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Oscar-winning actress Halle Berry was one of two presenters at the 2023 Oscars to bestow Everything Everywhere All at Once star Michelle Yeoh with her historic best actress award.
It was a significant moment for the 95th Academy Awards, Berry and Yeoh for a number of reasons, including a presenter change that was only possible because of a defining event of the 2022 ceremony (and a running joke during this year’s awards show).
Yeoh became the first Asian woman to win the best actress Oscar and only the second woman of color to take home that award. She was presented with that honor by Berry, who was the first actress of color and first Black woman to win in the category more than 20 years ago.
Berry presenting was due in part to a break with Oscars tradition, which typically has the previous year’s best actor winner present that year’s best actress category. But 2022’s best actor winner was Will Smith, who was banned from attending any Film Academy events, including the Oscars, for 10 years after slapping Chris Rock onstage.
(According to Oscars executive producer Ricky Kirshner, presenter decisions are taken “seriously” with “a lot of discussions with the talent, and a lot of negotiations.” However, the decision to replace Smith with Berry was simply part of a new approach to pairing presenters for the show. “As far as Halle and Jessica, we also had Ari [Ariana DeBose] and Troy [Kotsur] give the two supporting awards together, we just tried to do things a little differently this year,” he told The Hollywood Reporter.)
Ahead of the ceremony, fellow best actress presenter Jessica Chastain — who has been a vocal advocate for gender equity in Hollywood herself — shared with Entertainment Tonight that while she was not at the rehearsals because of her Broadway play A Doll’s House, she was “so excited since they told me we were gonna present together,” before adding to Berry, who joined her for part of the interview, “I am so honored to do this with you.”
Berry herself noted during the carpet interview that going out onstage with Chastain to present the best actress winner “was gonna be a moment” and added that if Yeoh took home the trophy, she would likely be the most emotional onstage. “If she does, I get to give her that,” Berry said ahead of Yeoh’s win. “If I do, I’ll be a bigger mess than she is. Watch for it.”
That shared emotion of Yeoh’s win came to fruition and was ultimately captured onstage by the Oscars telecast cameras. It was a moment Yeoh said backstage was significant for Asian representation that “frickin’ broke that glass ceiling.”
“This is for the Asian community, but for anybody who’s been identified as a minority,” she said. “We deserve to be seen. We deserve to have equal opportunity so we can have a seat at the table. That’s all we’re asking for. Give us that opportunity; let us prove that we’re worth it.”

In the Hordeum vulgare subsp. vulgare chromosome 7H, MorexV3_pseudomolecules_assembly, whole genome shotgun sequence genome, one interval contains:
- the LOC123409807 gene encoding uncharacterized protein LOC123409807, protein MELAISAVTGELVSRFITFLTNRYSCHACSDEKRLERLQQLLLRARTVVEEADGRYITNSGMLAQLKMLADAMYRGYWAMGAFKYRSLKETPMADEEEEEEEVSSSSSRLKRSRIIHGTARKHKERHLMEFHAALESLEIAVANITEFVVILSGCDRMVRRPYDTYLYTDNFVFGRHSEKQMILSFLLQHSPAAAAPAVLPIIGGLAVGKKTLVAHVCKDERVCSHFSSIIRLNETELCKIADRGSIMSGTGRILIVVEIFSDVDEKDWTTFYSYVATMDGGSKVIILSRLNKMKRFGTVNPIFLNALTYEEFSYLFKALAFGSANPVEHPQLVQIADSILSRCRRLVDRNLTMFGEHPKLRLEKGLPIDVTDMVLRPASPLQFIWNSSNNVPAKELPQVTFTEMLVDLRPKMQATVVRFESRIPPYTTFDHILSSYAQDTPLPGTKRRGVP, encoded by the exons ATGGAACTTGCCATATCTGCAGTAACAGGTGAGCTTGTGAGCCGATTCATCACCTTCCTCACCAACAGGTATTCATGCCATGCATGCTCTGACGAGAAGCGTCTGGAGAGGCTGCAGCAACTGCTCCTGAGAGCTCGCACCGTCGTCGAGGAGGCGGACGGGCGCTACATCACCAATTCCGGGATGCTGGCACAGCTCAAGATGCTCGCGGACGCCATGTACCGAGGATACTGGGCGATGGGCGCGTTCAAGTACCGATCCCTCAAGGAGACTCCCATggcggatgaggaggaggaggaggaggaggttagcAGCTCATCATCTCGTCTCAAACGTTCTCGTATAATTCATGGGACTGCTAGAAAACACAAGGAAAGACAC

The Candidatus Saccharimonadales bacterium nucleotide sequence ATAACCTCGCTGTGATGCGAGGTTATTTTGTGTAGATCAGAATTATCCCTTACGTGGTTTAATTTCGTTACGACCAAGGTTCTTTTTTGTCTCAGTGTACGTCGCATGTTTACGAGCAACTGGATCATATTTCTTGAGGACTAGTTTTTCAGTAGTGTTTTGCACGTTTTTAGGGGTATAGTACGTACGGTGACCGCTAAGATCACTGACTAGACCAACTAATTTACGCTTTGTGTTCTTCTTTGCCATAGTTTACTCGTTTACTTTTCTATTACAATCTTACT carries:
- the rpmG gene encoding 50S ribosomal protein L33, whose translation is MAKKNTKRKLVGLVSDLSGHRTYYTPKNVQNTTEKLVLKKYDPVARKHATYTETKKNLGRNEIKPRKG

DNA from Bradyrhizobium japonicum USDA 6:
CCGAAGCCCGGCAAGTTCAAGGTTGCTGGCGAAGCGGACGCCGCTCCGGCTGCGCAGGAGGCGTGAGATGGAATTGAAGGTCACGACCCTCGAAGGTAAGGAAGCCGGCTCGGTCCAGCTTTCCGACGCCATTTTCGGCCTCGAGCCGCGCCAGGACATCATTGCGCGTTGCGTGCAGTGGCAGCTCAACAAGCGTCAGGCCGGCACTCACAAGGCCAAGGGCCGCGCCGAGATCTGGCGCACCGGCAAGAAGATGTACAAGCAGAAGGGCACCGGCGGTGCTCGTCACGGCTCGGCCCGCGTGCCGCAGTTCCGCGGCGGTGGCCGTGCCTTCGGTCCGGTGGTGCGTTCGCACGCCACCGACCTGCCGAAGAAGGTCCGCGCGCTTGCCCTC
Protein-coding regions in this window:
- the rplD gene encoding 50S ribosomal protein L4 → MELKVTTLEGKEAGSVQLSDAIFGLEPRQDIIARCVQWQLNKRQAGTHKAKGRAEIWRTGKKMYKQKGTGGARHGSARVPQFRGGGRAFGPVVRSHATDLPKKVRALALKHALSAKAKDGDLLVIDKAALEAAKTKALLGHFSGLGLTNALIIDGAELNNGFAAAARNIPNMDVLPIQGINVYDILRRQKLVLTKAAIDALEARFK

Yeoh’s comments echoed sentiment that Berry herself shared as she took the Oscars stage for her Monster’s Ball win two decades ago — a moment she described as “so much bigger” than heself while accepting her award. “It’s for every nameless, faceless woman of color that now has the chance because this door tonight has been opened.”
The night was ultimately a literal win for Yeoh and representation in Hollywood for the Asian community, but it could also be seen as a personal win for Berry, who has lamented that no other women of color had won in the category since her historic first. In 2017, the lack of fellow winners of color had Berry feeling like her win was “meaningless.”
“That moment really meant nothing,” Berry told Teen Vogue. “It meant nothing. I thought it meant something, but I think it meant nothing.”
And in a 2022 interview with GMA that marked 20 years since Berry’s win, she noted that she felt “completely heartbroken that there’s no other woman standing next to me in 20 years.
“I thought, like everybody else, that night meant a lot of things would change,” she added. “That there would be other women. I thought I would have the script truck back up to my front door and I’d have an opportunity to play any role I wanted. That didn’t happen. No other woman is standing there.”
March 13, 1:30 p.m. This story was updated with comments from Oscars producers about the decision to have Halle Berry co-present the best actress winner.
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